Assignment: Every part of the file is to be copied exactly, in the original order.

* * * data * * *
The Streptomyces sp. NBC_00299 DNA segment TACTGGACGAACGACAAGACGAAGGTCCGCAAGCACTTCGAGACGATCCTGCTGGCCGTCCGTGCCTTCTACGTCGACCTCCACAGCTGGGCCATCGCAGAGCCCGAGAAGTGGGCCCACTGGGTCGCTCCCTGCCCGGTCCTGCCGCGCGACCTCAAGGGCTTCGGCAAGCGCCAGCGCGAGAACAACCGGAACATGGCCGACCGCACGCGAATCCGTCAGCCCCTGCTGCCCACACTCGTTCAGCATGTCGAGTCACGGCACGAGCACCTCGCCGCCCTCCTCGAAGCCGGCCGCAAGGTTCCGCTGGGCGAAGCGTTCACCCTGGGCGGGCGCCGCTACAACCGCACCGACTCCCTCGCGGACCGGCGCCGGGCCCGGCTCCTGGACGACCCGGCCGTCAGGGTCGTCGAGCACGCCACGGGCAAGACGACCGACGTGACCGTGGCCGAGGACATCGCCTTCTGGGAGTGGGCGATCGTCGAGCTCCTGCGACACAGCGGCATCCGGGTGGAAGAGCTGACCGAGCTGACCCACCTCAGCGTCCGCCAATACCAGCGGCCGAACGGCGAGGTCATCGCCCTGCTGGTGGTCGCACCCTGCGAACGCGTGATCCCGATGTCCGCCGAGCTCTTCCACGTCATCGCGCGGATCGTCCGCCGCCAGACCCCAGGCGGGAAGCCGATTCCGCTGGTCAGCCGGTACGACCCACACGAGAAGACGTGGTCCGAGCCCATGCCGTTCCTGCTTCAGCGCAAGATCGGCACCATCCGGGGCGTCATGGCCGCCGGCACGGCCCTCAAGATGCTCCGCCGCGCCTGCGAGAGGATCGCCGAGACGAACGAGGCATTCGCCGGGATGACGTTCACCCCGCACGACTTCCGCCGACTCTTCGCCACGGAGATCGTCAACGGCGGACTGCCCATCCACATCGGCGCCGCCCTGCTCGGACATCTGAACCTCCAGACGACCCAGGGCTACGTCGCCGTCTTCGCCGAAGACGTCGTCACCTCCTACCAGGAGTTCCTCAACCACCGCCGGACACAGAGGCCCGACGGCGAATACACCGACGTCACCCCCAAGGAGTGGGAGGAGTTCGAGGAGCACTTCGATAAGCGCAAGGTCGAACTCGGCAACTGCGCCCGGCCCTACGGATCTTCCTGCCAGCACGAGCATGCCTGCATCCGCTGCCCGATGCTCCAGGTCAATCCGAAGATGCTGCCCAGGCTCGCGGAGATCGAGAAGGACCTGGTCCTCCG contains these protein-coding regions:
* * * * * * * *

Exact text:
The Streptomyces sp. NBC_00299 DNA segment TACTGGACGAACGACAAGACGAAGGTCCGCAAGCACTTCGAGACGATCCTGCTGGCCGTCCGTGCCTTCTACGTCGACCTCCACAGCTGGGCCATCGCAGAGCCCGAGAAGTGGGCCCACTGGGTCGCTCCCTGCCCGGTCCTGCCGCGCGACCTCAAGGGCTTCGGCAAGCGCCAGCGCGAGAACAACCGGAACATGGCCGACCGCACGCGAATCCGTCAGCCCCTGCTGCCCACACTCGTTCAGCATGTCGAGTCACGGCACGAGCACCTCGCCGCCCTCCTCGAAGCCGGCCGCAAGGTTCCGCTGGGCGAAGCGTTCACCCTGGGCGGGCGCCGCTACAACCGCACCGACTCCCTCGCGGACCGGCGCCGGGCCCGGCTCCTGGACGACCCGGCCGTCAGGGTCGTCGAGCACGCCACGGGCAAGACGACCGACGTGACCGTGGCCGAGGACATCGCCTTCTGGGAGTGGGCGATCGTCGAGCTCCTGCGACACAGCGGCATCCGGGTGGAAGAGCTGACCGAGCTGACCCACCTCAGCGTCCGCCAATACCAGCGGCCGAACGGCGAGGTCATCGCCCTGCTGGTGGTCGCACCCTGCGAACGCGTGATCCCGATGTCCGCCGAGCTCTTCCACGTCATCGCGCGGATCGTCCGCCGCCAGACCCCAGGCGGGAAGCCGATTCCGCTGGTCAGCCGGTACGACCCACACGAGAAGACGTGGTCCGAGCCCATGCCGTTCCTGCTTCAGCGCAAGATCGGCACCATCCGGGGCGTCATGGCCGCCGGCACGGCCCTCAAGATGCTCCGCCGCGCCTGCGAGAGGATCGCCGAGACGAACGAGGCATTCGCCGGGATGACGTTCACCCCGCACGACTTCCGCCGACTCTTCGCCACGGAGATCGTCAACGGCGGACTGCCCATCCACATCGGCGCCGCCCTGCTCGGACATCTGAACCTCCAGACGACCCAGGGCTACGTCGCCGTCTTCGCCGAAGACGTCGTCACCTCCTACCAGGAGTTCCTCAACCACCGCCGGACACAGAGGCCCGACGGCGAATACACCGACGTCACCCCCAAGGAGTGGGAGGAGTTCGAGGAGCACTTCGATAAGCGCAAGGTCGAACTCGGCAACTGCGCCCGGCCCTACGGATCTTCCTGCCAGCACGAGCATGCCTGCATCCGCTGCCCGATGCTCCAGGTCAATCCGAAGATGCTGCCCAGGCTCGCGGAGATCGAGAAGGACCTGGTCCTCCG contains these protein-coding regions: